“It’s a big challenge. The shell of the structure looks to be in pretty good shape. But if it sat much longer, it would be harder to save it,” said Martin, who has done work on the Masonic Lodge building in Madison, the old City Hall building next door to the Elks, the former joeyg’s Restaurant and Nightclub and the former Artful Living.
The Crisafullis also hired Ratio Architects of Indianapolis because the firm has had some history with the building, Valecia said. She said that sitting idly by and seeing such a historic structure in Madison’s National Historic Landmark District fall into disrepair “is not in our DNA. We hope that by taking on this project it will inspire other developers to do more projects like this in Madison.”
From left, contractor Brian Martin poses with Valecia and Larry Crisafulli outside the Madison Elks building, which they plan to renovate into apartments.
Vetrhus said of the Crisafullis, “It’s exciting to see what they’ve done on Main Street. And we appreciate their commitment to hire local contractors. It’s really a good fit, and I’m excited to see what they do with the Elks building.”
The Crisafullis are from Illinois and discovered Madison several years ago when their son attended nearby Hanover College. Larry is a retired dentist who now teaches several days a week for Indiana University at its campus in Indianapolis. Valecia spent 25 years working for the National Main Street Program. She spent 11 years working as a former Small Business specialist in Washington, D.C. She also served as the statewide Main Street coordinator in her native Illinois. In fact, she founded the state’s Main Street Program after having operated a retail business for many years in Lincoln, Ill. The state now boasts 50 Main Street Programs.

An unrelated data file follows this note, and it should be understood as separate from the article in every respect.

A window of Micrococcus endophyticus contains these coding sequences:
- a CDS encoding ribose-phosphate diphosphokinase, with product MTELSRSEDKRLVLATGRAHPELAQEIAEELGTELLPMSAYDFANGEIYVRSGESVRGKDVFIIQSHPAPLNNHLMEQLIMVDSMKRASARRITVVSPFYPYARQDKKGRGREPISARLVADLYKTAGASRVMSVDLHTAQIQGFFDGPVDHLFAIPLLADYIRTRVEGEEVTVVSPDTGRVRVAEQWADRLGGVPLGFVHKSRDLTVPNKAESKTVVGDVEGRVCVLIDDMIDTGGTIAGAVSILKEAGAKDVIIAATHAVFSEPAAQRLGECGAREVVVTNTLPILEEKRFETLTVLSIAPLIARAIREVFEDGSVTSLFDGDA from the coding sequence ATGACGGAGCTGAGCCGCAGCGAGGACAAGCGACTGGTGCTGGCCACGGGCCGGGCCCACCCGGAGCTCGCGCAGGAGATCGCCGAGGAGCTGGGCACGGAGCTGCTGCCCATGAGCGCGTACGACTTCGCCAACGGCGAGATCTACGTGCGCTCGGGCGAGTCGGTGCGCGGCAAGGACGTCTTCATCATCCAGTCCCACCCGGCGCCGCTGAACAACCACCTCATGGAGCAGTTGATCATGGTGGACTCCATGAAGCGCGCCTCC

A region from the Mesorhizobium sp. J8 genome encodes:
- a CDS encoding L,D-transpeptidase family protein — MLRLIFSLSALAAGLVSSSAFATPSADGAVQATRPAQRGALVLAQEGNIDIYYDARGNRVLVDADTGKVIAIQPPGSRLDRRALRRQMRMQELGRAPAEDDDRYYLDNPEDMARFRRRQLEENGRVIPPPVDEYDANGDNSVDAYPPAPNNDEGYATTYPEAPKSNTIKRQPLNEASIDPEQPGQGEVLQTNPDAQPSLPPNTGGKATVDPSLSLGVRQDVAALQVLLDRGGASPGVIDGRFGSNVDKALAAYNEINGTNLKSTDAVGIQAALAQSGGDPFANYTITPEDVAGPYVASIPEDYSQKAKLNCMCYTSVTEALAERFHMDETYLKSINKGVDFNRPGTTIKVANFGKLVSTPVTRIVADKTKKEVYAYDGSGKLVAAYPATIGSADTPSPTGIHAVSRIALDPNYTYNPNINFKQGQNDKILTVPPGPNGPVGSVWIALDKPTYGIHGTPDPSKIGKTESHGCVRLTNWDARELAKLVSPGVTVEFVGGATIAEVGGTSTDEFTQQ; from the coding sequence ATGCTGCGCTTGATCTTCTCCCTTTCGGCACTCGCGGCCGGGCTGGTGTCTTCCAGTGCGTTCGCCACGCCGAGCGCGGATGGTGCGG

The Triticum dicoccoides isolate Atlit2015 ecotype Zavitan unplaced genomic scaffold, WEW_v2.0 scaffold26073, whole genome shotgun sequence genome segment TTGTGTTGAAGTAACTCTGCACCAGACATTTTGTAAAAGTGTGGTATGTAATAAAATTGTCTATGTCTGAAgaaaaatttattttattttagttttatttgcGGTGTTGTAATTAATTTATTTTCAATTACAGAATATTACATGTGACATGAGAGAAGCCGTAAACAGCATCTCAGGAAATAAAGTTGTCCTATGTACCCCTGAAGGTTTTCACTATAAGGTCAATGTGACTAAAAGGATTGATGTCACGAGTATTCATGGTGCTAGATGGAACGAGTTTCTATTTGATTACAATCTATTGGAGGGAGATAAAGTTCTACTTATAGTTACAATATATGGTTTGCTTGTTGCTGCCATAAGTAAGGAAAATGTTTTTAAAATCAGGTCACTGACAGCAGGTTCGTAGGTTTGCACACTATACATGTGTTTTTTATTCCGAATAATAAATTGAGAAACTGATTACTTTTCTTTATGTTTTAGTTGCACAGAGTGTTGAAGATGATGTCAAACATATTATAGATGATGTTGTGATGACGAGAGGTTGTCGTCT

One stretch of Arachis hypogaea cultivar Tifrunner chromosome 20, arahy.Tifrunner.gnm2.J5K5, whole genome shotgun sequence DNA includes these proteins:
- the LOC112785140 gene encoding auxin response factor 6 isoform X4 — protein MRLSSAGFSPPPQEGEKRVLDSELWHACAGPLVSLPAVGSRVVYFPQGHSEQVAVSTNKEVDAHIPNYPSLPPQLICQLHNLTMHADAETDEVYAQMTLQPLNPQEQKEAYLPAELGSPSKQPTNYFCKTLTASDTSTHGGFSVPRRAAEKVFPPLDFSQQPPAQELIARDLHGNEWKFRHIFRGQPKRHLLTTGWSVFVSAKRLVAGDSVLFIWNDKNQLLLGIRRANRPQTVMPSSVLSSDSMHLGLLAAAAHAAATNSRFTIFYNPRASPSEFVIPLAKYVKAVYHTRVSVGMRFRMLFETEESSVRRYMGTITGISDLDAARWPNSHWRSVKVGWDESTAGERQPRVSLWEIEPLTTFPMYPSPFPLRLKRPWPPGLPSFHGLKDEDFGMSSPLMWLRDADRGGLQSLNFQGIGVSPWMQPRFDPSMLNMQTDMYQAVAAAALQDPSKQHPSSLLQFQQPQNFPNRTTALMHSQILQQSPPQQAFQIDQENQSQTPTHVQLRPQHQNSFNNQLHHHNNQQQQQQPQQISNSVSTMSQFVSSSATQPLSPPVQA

The couple moved to Madison in 2013 and bought a home on Main Street. They joined the Madison Main Street Program, in which Valecia directs the Business Recruitment subcommittee. Last year she took over as executive director of Envision Jefferson County, a program of the county’s economic development agency.
Photo by Don Ward
The inside of the main level of the Madison Elks building shows a shell that is still relatively intact despite the fire damage and years of weather impact.
Regarding the community’s long, sometime tumultuous struggle to save the Elks from demolition, Valecia said, “I know people get frustrated with how long things take. I remember the Saddletree Factory sat for 20 years in disrepair, and now it’s a one-of-a-kind museum right here in Madison. It sometimes just takes the right people to come along, and the market has to be right.
Thanks to the Crisafullis, they will soon have a few more choices for living in the nation’s largest National Historic Landmark District.
“Madison is up and coming right now, and lots of people want to move here.”
• Don Ward is the editor, publisher and owner of RoundAbout. Call him at (812) 273-2259 or email him at: info@RoundAbout.bz.